Definition 1.10 Let $\left(X,d\right)$ be a metric space. A mapping $T:X\to X$ is said to be an F-Suzuki contraction if there exists $\tau >0$ such that for all $x,y\in X$ with $Tx\ne Ty$

$\frac{1}{2}d\left(x,Tx\right)

where $F\in \mathfrak{F}$.

## 2 Main results

Theorem 2.1 Let T be a self-mapping of a complete metric space X into itself. Suppose $F\in \mathfrak{F}$ and there exists $\tau >0$ such that

$\mathrm{\forall }x,y\in X,\phantom{\rule{1em}{0ex}}\left[d\left(Tx,Ty\right)>0⇒\tau +F\left(d\left(Tx,Ty\right)\right)\le F\left(d\left(x,y\right)\right)\right].$

Then T has a unique fixed point ${x}^{\ast }\in X$ and for every ${x}_{0}\in X$ the sequence ${\left\{{T}^{n}{x}_{0}\right\}}_{n=1}^{\mathrm{\infty }}$ converges to ${x}^{\ast }$.

Proof Choose ${x}_{0}\in X$ and define a sequence ${\left\{{x}_{n}\right\}}_{n=1}^{\mathrm{\infty }}$ by

${x}_{1}=T{x}_{0},\phantom{\rule{2em}{0ex}}{x}_{2}=T{x}_{1}={T}^{2}{x}_{0},\phantom{\rule{2em}{0ex}}\dots ,\phantom{\rule{2em}{0ex}}{x}_{n+1}=T{x}_{n}={T}^{n+1}{x}_{0},\phantom{\rule{1em}{0ex}}\mathrm{\forall }n\in \mathbb{N}.$
(2)

If there exists $n\in \mathbb{N}$ such that $d\left({x}_{n},T{x}_{n}\right)=0$, the proof is complete. So, we assume that

$0
(3)

For any $n\in \mathbb{N}$ we have

$\tau +F\left(d\left(T{x}_{n-1},T{x}_{n}\right)\right)\le F\left(d\left({x}_{n-1},{x}_{n}\right)\right),$

i.e.,

$F\left(d\left(T{x}_{n-1},T{x}_{n}\right)\right)\le F\left(d\left({x}_{n-1},{x}_{n}\right)\right)-\tau .$

Repeating this process, we get

$\begin{array}{rl}F\left(d\left(T{x}_{n-1},T{x}_{n}\right)\right)& \le F\left(d\left({x}_{n-1},{x}_{n}\right)\right)-\tau \\ =F\left(d\left(T{x}_{n-2},T{x}_{n-1}\right)\right)-\tau \\ \le F\left(d\left({x}_{n-2},{x}_{n-1}\right)\right)-2\tau \\ =F\left(d\left(T{x}_{n-3},T{x}_{n-2}\right)\right)-2\tau \\ \le F\left(d\left({x}_{n-3},{x}_{n-2}\right)\right)-3\tau \\ ⋮\\ \le F\left(d\left({x}_{0},{x}_{1}\right)\right)-n\tau .\end{array}$
(4)

From (4), we obtain ${lim}_{n\to \mathrm{\infty }}F\left(d\left(T{x}_{n-1},T{x}_{n}\right)\right)=-\mathrm{\infty }$, which together with (F2′) and Lemma 1.6 gives ${lim}_{n\to \mathrm{\infty }}d\left(T{x}_{n-1},T{x}_{n}\right)=0$, i.e.,

$\underset{n\to \mathrm{\infty }}{lim}d\left({x}_{n},T{x}_{n}\right)=0.$
(5)

Now, we claim that ${\left\{{x}_{n}\right\}}_{n=1}^{\mathrm{\infty }}$ is a Cauchy sequence. Arguing by contradiction, we assume that there exist $ϵ>0$ and sequences ${\left\{p\left(n\right)\right\}}_{n=1}^{\mathrm{\infty }}$ and ${\left\{q\left(n\right)\right\}}_{n=1}^{\mathrm{\infty }}$ of natural numbers such that

$p\left(n\right)>q\left(n\right)>n,\phantom{\rule{2em}{0ex}}d\left({x}_{p\left(n\right)},{x}_{q\left(n\right)}\right)\ge ϵ,\phantom{\rule{2em}{0ex}}d\left({x}_{p\left(n\right)-1},{x}_{q\left(n\right)}\right)<ϵ,\phantom{\rule{1em}{0ex}}\mathrm{\forall }n\in \mathbb{N}.$
(6)

So, we have

$\begin{array}{rl}ϵ& \le d\left({x}_{p\left(n\right)},{x}_{q\left(n\right)}\right)\le d\left({x}_{p\left(n\right)},{x}_{p\left(n\right)-1}\right)+d\left({x}_{p\left(n\right)-1},{x}_{q\left(n\right)}\right)\\ \le d\left({x}_{p\left(n\right)},{x}_{p\left(n\right)-1}\right)+ϵ\\ =d\left({x}_{p\left(n\right)-1},T{x}_{p\left(n\right)-1}\right)+ϵ.\end{array}$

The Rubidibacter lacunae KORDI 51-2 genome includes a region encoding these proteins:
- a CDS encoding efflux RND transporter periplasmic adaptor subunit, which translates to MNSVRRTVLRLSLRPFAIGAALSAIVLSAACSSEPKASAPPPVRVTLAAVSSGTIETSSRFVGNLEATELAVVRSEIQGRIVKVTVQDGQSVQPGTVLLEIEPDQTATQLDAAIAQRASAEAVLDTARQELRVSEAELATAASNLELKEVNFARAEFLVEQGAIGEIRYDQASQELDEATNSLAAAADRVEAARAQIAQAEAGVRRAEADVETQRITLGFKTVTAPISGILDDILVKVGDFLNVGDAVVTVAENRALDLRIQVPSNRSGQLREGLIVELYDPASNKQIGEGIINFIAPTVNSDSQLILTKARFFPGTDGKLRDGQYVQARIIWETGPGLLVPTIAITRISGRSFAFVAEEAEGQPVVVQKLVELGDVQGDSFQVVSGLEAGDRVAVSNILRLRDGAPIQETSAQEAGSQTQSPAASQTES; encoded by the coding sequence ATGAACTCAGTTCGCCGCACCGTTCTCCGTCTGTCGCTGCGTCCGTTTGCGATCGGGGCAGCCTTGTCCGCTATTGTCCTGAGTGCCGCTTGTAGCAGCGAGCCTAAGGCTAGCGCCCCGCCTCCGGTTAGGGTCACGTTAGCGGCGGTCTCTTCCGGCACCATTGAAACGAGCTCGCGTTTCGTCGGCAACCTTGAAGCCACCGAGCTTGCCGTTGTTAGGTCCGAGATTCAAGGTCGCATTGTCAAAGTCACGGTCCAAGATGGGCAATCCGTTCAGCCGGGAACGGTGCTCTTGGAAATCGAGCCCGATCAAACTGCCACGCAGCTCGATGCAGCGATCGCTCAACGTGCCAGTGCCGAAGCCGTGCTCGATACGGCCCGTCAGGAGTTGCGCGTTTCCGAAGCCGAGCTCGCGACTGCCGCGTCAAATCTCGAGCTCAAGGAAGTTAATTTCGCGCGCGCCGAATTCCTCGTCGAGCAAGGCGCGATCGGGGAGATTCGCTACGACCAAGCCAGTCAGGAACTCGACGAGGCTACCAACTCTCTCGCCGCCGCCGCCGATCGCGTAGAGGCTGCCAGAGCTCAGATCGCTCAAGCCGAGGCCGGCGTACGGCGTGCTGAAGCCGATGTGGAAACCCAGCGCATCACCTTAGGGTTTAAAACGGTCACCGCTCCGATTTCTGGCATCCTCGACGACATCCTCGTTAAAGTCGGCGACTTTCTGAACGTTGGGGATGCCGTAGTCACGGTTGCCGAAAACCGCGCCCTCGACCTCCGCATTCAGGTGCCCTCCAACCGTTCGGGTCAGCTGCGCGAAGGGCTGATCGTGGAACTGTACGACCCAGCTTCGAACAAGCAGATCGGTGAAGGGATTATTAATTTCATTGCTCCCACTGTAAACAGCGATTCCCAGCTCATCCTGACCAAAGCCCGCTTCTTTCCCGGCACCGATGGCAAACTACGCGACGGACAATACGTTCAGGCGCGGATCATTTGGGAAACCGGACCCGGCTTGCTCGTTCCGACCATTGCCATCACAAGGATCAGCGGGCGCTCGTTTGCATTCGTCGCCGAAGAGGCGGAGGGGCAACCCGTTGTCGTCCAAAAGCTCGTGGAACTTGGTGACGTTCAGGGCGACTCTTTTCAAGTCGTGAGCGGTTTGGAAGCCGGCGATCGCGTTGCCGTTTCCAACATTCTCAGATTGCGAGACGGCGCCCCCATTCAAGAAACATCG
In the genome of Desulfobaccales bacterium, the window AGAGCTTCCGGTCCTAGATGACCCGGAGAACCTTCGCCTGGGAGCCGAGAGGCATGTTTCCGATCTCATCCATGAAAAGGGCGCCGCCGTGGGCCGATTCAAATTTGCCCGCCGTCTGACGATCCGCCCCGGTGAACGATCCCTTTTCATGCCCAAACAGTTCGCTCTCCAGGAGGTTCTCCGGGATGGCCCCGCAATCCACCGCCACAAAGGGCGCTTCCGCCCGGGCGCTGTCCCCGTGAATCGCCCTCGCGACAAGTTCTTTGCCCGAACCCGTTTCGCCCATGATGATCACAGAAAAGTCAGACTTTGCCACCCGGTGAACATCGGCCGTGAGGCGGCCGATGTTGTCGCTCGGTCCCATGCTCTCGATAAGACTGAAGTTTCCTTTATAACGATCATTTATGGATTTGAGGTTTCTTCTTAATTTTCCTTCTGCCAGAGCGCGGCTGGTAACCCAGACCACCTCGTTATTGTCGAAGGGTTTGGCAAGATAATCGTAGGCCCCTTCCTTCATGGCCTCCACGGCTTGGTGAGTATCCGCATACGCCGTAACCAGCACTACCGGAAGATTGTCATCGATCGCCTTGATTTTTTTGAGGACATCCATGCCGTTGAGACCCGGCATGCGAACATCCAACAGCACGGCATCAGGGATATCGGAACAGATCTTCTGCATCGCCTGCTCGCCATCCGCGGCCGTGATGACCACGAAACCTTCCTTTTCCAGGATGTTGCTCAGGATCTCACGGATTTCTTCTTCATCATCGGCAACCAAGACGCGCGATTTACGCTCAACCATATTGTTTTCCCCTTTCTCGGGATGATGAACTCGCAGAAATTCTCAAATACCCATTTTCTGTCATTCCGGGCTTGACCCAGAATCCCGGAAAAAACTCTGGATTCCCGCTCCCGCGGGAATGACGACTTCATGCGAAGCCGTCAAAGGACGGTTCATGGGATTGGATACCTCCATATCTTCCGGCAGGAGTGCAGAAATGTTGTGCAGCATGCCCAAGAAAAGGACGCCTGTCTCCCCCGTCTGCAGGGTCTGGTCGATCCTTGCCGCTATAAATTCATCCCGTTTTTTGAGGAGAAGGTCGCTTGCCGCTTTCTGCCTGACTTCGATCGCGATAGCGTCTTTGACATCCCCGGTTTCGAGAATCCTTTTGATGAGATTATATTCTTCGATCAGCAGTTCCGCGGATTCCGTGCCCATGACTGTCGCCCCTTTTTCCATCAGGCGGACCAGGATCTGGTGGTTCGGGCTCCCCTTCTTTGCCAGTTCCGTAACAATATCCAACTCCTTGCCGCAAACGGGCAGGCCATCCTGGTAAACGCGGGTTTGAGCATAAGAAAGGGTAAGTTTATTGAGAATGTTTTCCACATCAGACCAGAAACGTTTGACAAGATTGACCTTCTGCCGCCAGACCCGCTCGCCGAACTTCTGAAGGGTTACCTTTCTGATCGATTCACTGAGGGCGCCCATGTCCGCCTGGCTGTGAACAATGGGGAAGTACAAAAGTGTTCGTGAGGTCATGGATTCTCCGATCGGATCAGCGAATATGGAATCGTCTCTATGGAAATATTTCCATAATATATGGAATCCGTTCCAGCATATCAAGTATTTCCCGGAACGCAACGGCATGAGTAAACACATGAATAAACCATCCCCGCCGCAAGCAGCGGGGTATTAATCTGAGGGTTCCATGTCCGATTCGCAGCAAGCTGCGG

It follows from (5) and the above inequality that

$\underset{n\to \mathrm{\infty }}{lim}d\left({x}_{p\left(n\right)},{x}_{q\left(n\right)}\right)=ϵ.$
(7)

On the other hand, from (5) there exists $N\in \mathbb{N}$, such that

$d\left({x}_{p\left(n\right)},T{x}_{p\left(n\right)}\right)<\frac{ϵ}{4}\phantom{\rule{1em}{0ex}}\text{and}\phantom{\rule{1em}{0ex}}d\left({x}_{q\left(n\right)},T{x}_{q\left(n\right)}\right)<\frac{ϵ}{4},\phantom{\rule{1em}{0ex}}\mathrm{\forall }n\ge N.$
(8)

Next, we claim that

$d\left(T{x}_{p\left(n\right)},T{x}_{q\left(n\right)}\right)=d\left({x}_{p\left(n\right)+1},{x}_{q\left(n\right)+1}\right)>0,\phantom{\rule{1em}{0ex}}\mathrm{\forall }n\ge N.$
(9)

Arguing by contradiction, there exists $m\ge N$ such that

$d\left({x}_{p\left(m\right)+1},{x}_{q\left(m\right)+1}\right)=0.$
(10)

It follows from (6), (8), and (10) that

$\begin{array}{rl}ϵ& \le d\left({x}_{p\left(m\right)},{x}_{q\left(m\right)}\right)\le d\left({x}_{p\left(m\right)},{x}_{p\left(m\right)+1}\right)+d\left({x}_{p\left(m\right)+1},{x}_{q\left(m\right)}\right)\\ \le d\left({x}_{p\left(m\right)},{x}_{p\left(m\right)+1}\right)+d\left({x}_{p\left(m\right)+1},{x}_{q\left(m\right)+1}\right)+d\left({x}_{q\left(m\right)+1},{x}_{q\left(m\right)}\right)\\ =d\left({x}_{p\left(m\right)},T{x}_{p\left(m\right)}\right)+d\left({x}_{p\left(m\right)+1},{x}_{q\left(m\right)+1}\right)+d\left({x}_{q\left(m\right)},T{x}_{q\left(m\right)}\right)\\ <\frac{ϵ}{4}+0+\frac{ϵ}{4}=\frac{ϵ}{2}.\end{array}$

This contradiction establishes the relation (9). Therefore, it follows from (9) and the assumption of the theorem that

$\tau +F\left(d\left(T{x}_{p\left(n\right)},T{x}_{q\left(n\right)}\right)\right)\le F\left(d\left({x}_{p\left(n\right)},{x}_{q\left(n\right)}\right)\right),\phantom{\rule{1em}{0ex}}\mathrm{\forall }n\ge N.$
(11)

From (F3′), (7), and (11), we get $\tau +F\left(ϵ\right)\le F\left(ϵ\right)$. This contradiction shows that ${\left\{{x}_{n}\right\}}_{n=1}^{\mathrm{\infty }}$ is a Cauchy sequence. By completeness of $\left(X,d\right)$, ${\left\{{x}_{n}\right\}}_{n=1}^{\mathrm{\infty }}$ converges to some point x in X. Finally, the continuity of T yields

$d\left(Tx,x\right)=\underset{n\to \mathrm{\infty }}{lim}d\left(T{x}_{n},{x}_{n}\right)=\underset{n\to \mathrm{\infty }}{lim}d\left({x}_{n+1},{x}_{n}\right)=d\left({x}^{\ast },{x}^{\ast }\right)=0.$

Now, let us to show that T has at most one fixed point. Indeed, if $x,y\in X$ be two distinct fixed points of T, that is, $Tx=x\ne y=Ty$. Therefore,

$d\left(Tx,Ty\right)=d\left(x,y\right)>0,$

then we get

$F\left(d\left(x,y\right)\right)=F\left(d\left(Tx,Ty\right)\right)<\tau +F\left(d\left(Tx,Ty\right)\right)\le F\left(d\left(x,y\right)\right),$

which is a contradiction. Therefore, the fixed point is unique. □